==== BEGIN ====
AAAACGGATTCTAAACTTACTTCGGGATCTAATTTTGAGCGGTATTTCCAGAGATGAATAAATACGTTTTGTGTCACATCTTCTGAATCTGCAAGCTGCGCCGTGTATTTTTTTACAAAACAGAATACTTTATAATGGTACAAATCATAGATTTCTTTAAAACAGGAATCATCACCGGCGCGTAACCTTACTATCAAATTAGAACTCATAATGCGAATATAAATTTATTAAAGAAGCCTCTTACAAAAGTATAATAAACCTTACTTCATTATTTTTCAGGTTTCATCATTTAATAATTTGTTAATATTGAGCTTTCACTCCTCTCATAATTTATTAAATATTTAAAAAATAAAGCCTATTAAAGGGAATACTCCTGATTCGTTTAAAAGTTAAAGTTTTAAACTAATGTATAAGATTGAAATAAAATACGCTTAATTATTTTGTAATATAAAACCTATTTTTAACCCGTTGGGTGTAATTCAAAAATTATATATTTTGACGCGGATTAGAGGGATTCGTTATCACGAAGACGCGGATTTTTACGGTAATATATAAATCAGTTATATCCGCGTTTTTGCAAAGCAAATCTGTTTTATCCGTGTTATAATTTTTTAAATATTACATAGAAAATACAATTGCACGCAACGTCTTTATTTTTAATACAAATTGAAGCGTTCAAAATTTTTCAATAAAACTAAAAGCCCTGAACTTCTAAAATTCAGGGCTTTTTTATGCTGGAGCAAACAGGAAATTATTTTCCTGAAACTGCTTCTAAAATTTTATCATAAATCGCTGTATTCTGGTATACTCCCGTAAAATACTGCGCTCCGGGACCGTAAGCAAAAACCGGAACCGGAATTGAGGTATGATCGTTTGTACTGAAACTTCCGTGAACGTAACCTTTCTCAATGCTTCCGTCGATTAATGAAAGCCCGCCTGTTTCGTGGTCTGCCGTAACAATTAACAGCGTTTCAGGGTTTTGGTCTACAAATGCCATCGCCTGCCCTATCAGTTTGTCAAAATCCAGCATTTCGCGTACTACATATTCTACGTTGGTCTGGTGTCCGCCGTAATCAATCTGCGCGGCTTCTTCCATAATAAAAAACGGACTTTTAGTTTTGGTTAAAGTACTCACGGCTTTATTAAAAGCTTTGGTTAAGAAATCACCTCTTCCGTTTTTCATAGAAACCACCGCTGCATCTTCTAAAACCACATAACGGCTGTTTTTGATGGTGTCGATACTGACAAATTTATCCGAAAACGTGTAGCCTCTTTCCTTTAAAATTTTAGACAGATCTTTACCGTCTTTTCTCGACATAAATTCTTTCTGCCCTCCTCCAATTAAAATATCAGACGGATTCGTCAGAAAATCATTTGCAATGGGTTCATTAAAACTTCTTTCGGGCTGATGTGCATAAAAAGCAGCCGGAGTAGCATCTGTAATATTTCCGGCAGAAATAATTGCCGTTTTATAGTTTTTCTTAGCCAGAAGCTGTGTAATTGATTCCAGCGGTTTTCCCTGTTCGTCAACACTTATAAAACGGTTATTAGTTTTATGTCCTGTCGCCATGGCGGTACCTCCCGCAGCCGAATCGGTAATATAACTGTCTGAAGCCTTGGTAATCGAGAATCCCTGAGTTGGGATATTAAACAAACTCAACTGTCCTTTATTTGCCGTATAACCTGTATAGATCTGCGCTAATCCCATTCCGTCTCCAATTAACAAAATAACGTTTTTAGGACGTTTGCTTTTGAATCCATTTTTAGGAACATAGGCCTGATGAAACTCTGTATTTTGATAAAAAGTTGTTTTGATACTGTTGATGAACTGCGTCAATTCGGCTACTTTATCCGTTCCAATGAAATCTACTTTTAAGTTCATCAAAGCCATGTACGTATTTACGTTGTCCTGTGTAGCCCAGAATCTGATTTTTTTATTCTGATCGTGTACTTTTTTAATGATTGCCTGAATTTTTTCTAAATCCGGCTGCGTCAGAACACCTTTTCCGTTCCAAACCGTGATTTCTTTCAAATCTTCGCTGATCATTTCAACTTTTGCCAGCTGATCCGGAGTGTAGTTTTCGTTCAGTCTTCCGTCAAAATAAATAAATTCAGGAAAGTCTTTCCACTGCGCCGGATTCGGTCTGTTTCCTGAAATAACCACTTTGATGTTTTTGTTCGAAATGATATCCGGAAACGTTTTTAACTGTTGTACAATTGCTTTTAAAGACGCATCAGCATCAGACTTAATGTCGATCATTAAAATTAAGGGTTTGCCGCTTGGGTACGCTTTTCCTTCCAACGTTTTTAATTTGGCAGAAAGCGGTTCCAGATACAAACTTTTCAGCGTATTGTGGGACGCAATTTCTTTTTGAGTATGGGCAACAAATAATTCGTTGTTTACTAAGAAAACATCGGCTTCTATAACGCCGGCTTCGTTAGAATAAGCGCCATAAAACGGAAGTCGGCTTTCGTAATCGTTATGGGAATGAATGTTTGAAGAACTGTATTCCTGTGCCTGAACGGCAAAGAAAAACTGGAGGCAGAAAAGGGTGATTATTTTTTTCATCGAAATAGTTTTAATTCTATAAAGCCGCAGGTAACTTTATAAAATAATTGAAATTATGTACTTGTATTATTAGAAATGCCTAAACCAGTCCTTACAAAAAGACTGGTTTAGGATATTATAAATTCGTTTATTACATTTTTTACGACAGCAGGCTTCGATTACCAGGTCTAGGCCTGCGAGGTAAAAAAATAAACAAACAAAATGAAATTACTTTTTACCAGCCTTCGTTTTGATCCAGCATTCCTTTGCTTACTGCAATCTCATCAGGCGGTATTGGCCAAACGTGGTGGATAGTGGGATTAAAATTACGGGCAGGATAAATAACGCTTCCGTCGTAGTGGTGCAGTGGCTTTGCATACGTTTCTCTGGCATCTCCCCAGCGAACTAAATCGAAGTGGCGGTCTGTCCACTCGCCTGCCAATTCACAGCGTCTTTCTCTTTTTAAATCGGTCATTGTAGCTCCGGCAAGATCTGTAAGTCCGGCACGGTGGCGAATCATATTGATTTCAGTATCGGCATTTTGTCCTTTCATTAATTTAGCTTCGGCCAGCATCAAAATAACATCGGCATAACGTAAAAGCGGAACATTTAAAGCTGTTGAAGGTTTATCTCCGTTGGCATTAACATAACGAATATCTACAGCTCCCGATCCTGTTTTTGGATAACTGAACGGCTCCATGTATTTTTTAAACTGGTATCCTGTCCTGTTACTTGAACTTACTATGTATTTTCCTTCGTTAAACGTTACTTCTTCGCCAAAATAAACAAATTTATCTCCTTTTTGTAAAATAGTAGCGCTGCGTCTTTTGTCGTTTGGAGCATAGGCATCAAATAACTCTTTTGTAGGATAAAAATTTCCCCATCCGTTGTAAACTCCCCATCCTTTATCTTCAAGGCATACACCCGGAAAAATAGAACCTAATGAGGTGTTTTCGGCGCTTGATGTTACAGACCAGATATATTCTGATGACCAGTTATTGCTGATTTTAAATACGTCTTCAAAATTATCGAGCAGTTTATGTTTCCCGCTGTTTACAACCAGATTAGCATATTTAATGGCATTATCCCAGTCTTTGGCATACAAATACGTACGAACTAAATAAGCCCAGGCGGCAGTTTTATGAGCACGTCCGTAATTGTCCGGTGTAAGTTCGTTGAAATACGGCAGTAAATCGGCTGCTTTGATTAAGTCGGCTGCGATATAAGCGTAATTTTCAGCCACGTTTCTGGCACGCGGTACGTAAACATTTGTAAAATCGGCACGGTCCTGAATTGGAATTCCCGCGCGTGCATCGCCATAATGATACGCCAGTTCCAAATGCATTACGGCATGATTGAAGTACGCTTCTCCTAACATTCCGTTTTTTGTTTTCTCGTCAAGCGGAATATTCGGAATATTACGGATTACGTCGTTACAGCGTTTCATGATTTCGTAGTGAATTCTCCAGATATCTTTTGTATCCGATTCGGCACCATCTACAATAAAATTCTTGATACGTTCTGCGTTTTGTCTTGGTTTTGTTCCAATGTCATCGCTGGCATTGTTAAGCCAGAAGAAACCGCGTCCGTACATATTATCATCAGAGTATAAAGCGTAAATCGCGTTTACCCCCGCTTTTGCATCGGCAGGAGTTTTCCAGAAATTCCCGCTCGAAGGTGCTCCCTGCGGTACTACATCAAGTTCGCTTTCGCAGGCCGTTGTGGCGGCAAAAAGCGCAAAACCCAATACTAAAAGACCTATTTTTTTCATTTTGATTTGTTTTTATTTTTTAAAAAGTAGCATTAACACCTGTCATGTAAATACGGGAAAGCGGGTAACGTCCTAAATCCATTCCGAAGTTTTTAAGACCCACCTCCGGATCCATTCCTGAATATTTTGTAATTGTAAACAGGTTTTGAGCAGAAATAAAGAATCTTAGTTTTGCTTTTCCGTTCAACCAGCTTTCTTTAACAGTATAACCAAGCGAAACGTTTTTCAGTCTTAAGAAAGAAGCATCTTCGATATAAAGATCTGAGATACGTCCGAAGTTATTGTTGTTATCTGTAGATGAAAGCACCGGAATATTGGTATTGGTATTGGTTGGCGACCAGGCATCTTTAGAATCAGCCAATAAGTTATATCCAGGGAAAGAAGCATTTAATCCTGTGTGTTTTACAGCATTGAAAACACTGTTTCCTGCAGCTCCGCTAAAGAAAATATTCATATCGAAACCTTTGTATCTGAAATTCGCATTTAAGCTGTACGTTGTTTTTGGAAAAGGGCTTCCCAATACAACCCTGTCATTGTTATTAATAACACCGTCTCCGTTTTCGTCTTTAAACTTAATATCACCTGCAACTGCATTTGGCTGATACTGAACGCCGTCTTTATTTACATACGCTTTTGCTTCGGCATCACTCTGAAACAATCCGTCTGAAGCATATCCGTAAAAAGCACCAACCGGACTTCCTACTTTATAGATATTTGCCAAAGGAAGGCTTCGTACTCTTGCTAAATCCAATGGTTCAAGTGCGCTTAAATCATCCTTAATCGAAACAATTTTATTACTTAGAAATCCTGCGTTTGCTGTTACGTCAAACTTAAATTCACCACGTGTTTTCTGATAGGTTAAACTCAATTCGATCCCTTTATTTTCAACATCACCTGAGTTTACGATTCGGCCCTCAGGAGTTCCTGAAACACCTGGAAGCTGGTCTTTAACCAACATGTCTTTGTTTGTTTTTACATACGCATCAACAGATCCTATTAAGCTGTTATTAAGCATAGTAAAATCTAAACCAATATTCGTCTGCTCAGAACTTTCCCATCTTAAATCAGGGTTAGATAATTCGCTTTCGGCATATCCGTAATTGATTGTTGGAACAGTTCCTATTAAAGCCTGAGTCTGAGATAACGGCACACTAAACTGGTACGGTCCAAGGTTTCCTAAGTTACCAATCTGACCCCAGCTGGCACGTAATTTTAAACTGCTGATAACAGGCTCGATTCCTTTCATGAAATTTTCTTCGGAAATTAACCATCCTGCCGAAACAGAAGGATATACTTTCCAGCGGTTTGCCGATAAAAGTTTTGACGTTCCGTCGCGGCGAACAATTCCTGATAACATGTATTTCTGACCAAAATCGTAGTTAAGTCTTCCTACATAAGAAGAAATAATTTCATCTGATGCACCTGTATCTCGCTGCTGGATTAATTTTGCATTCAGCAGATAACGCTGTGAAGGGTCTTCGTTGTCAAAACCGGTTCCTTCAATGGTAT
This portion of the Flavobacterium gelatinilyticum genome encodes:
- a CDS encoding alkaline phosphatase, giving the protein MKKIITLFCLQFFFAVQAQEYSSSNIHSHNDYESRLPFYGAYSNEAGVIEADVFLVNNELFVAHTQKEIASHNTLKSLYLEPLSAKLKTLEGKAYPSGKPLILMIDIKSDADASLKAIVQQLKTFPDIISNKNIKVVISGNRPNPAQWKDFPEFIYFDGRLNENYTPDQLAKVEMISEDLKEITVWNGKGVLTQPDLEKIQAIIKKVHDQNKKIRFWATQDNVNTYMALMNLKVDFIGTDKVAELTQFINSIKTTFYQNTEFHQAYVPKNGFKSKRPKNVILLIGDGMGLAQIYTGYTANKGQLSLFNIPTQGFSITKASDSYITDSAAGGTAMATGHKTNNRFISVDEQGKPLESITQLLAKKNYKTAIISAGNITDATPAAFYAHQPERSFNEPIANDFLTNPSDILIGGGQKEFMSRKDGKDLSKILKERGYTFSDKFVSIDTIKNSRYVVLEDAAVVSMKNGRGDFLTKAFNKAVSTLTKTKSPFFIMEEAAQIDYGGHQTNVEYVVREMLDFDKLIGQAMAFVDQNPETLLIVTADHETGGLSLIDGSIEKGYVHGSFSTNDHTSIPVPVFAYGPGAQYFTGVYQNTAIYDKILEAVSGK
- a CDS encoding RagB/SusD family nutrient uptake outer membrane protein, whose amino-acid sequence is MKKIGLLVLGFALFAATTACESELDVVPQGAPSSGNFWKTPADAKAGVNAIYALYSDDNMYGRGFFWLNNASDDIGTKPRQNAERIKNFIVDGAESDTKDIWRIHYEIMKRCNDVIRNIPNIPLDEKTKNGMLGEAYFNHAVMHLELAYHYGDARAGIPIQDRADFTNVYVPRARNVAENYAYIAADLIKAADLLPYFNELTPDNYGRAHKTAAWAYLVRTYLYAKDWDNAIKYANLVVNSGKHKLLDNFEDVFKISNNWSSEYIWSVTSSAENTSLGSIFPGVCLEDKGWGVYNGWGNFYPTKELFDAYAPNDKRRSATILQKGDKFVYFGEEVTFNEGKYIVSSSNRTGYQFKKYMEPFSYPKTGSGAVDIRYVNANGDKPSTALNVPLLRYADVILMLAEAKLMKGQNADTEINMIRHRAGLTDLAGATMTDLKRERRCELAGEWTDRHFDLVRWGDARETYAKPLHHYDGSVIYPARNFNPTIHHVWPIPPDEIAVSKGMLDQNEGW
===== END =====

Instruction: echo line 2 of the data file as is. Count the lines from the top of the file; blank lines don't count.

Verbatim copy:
This portion of the Flavobacterium gelatinilyticum genome encodes: